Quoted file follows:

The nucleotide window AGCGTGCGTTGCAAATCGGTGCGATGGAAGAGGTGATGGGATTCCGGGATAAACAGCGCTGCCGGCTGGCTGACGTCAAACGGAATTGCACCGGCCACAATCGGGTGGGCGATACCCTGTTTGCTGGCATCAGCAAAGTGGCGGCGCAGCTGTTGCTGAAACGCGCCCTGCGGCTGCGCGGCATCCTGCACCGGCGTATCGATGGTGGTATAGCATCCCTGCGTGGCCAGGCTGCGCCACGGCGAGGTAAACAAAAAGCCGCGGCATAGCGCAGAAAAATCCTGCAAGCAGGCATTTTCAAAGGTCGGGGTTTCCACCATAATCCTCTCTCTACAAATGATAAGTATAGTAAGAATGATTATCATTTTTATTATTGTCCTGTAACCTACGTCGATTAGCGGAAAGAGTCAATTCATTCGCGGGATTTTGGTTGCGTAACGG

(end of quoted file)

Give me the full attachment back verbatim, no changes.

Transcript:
The nucleotide window AGCGTGCGTTGCAAATCGGTGCGATGGAAGAGGTGATGGGATTCCGGGATAAACAGCGCTGCCGGCTGGCTGACGTCAAACGGAATTGCACCGGCCACAATCGGGTGGGCGATACCCTGTTTGCTGGCATCAGCAAAGTGGCGGCGCAGCTGTTGCTGAAACGCGCCCTGCGGCTGCGCGGCATCCTGCACCGGCGTATCGATGGTGGTATAGCATCCCTGCGTGGCCAGGCTGCGCCACGGCGAGGTAAACAAAAAGCCGCGGCATAGCGCAGAAAAATCCTGCAAGCAGGCATTTTCAAAGGTCGGGGTTTCCACCATAATCCTCTCTCTACAAATGATAAGTATAGTAAGAATGATTATCATTTTTATTATTGTCCTGTAACCTACGTCGATTAGCGGAAAGAGTCAATTCATTCGCGGGATTTTGGTTGCGTAACGG